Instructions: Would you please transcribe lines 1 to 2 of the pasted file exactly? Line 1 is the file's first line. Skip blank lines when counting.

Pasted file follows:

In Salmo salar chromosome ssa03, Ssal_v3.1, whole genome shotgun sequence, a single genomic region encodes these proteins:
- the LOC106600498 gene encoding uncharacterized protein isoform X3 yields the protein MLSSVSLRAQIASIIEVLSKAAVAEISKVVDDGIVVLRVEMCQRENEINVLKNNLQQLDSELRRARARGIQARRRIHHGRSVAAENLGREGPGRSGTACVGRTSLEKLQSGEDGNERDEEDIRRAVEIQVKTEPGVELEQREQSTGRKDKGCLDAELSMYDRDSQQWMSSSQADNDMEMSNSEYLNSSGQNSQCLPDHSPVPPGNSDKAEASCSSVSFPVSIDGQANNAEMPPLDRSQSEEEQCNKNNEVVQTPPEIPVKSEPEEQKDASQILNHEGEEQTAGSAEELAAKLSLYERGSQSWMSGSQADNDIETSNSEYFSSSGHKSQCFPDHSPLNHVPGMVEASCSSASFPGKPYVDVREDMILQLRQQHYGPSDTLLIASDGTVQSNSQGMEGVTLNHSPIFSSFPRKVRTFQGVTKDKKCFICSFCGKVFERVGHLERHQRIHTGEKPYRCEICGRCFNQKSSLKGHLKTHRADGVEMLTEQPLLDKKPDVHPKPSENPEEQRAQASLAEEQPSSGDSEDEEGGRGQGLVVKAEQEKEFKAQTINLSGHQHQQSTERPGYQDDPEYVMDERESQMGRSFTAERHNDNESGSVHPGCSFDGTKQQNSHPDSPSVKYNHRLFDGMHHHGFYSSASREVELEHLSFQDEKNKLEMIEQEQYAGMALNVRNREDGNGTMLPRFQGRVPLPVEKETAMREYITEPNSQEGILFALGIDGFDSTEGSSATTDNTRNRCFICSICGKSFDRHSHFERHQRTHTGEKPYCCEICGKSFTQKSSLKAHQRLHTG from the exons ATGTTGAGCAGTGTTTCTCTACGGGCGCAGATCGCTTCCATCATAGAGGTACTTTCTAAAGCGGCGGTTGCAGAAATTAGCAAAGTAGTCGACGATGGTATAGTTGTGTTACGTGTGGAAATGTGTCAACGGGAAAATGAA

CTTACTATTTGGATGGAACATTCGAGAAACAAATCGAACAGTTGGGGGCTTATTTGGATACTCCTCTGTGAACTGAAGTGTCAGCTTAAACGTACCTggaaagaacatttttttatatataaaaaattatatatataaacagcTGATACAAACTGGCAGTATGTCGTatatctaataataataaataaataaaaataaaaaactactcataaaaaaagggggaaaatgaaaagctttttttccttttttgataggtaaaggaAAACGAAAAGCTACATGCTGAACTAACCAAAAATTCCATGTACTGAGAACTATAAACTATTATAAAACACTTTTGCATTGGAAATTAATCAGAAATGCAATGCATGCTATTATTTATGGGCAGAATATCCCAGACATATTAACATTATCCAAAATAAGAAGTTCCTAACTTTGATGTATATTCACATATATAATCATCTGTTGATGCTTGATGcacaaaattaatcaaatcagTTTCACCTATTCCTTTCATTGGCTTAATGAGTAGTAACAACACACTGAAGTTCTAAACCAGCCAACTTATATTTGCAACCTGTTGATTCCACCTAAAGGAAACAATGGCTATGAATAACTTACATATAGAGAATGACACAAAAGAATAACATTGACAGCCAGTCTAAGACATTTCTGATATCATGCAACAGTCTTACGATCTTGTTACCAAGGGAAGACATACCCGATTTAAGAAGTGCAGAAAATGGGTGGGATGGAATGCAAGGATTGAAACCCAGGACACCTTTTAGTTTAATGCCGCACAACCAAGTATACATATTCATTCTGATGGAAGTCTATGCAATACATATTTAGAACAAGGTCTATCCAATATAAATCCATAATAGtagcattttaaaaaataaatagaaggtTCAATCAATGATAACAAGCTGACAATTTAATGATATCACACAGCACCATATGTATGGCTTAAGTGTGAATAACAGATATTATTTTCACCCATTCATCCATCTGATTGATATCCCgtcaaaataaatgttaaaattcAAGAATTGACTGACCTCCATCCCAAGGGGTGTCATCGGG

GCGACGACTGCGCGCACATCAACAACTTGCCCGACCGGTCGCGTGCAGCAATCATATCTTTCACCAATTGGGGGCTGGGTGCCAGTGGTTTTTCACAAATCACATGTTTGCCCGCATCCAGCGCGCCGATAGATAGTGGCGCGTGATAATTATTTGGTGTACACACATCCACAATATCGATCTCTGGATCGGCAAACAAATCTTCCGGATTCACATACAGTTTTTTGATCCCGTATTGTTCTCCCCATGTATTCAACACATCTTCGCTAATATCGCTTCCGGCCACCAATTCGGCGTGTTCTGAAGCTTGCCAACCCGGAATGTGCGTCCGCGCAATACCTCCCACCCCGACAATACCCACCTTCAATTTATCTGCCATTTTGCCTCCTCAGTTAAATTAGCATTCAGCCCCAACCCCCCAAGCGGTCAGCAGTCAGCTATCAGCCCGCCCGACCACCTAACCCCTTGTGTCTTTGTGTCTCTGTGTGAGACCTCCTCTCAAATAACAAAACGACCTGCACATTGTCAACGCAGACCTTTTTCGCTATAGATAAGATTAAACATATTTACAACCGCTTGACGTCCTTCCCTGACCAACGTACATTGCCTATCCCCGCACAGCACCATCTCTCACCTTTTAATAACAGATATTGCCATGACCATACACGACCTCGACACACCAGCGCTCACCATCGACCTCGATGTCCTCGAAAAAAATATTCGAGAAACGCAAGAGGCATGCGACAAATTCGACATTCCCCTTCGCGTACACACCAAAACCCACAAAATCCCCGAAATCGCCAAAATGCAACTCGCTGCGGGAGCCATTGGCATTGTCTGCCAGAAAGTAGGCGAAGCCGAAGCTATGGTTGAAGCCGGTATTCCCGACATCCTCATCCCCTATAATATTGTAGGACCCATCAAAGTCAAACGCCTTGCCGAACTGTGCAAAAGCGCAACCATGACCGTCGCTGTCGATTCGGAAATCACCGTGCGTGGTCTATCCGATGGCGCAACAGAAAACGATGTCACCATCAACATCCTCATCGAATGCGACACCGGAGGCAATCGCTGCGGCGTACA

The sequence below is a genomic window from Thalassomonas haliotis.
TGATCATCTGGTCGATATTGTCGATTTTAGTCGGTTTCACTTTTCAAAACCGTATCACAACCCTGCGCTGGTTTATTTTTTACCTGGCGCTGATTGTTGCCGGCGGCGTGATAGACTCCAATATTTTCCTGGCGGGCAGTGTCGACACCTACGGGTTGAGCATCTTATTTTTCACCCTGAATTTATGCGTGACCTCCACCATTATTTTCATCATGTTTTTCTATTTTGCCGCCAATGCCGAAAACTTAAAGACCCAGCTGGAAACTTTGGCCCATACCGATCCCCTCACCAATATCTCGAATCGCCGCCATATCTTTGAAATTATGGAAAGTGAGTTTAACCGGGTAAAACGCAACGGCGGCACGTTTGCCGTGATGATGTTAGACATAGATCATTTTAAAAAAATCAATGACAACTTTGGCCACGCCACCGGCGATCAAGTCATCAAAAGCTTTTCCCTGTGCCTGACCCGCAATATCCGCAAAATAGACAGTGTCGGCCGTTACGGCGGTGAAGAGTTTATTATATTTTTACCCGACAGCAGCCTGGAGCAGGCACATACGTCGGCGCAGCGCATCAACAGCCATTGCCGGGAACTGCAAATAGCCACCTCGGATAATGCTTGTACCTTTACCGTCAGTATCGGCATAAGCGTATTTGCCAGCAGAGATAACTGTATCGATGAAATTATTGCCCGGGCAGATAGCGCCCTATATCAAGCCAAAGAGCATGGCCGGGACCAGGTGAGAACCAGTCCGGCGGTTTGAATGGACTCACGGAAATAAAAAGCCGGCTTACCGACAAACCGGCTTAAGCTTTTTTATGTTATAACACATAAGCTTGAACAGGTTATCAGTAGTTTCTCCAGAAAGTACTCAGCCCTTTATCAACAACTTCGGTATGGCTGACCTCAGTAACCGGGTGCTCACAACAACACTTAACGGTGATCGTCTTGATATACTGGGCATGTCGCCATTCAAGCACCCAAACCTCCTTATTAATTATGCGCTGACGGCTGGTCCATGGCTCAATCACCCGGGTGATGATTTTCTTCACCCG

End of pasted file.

In Salmo salar chromosome ssa03, Ssal_v3.1, whole genome shotgun sequence, a single genomic region encodes these proteins:
- the LOC106600498 gene encoding uncharacterized protein isoform X3 yields the protein MLSSVSLRAQIASIIEVLSKAAVAEISKVVDDGIVVLRVEMCQRENEINVLKNNLQQLDSELRRARARGIQARRRIHHGRSVAAENLGREGPGRSGTACVGRTSLEKLQSGEDGNERDEEDIRRAVEIQVKTEPGVELEQREQSTGRKDKGCLDAELSMYDRDSQQWMSSSQADNDMEMSNSEYLNSSGQNSQCLPDHSPVPPGNSDKAEASCSSVSFPVSIDGQANNAEMPPLDRSQSEEEQCNKNNEVVQTPPEIPVKSEPEEQKDASQILNHEGEEQTAGSAEELAAKLSLYERGSQSWMSGSQADNDIETSNSEYFSSSGHKSQCFPDHSPLNHVPGMVEASCSSASFPGKPYVDVREDMILQLRQQHYGPSDTLLIASDGTVQSNSQGMEGVTLNHSPIFSSFPRKVRTFQGVTKDKKCFICSFCGKVFERVGHLERHQRIHTGEKPYRCEICGRCFNQKSSLKGHLKTHRADGVEMLTEQPLLDKKPDVHPKPSENPEEQRAQASLAEEQPSSGDSEDEEGGRGQGLVVKAEQEKEFKAQTINLSGHQHQQSTERPGYQDDPEYVMDERESQMGRSFTAERHNDNESGSVHPGCSFDGTKQQNSHPDSPSVKYNHRLFDGMHHHGFYSSASREVELEHLSFQDEKNKLEMIEQEQYAGMALNVRNREDGNGTMLPRFQGRVPLPVEKETAMREYITEPNSQEGILFALGIDGFDSTEGSSATTDNTRNRCFICSICGKSFDRHSHFERHQRTHTGEKPYCCEICGKSFTQKSSLKAHQRLHTG from the exons ATGTTGAGCAGTGTTTCTCTACGGGCGCAGATCGCTTCCATCATAGAGGTACTTTCTAAAGCGGCGGTTGCAGAAATTAGCAAAGTAGTCGACGATGGTATAGTTGTGTTACGTGTGGAAATGTGTCAACGGGAAAATGAA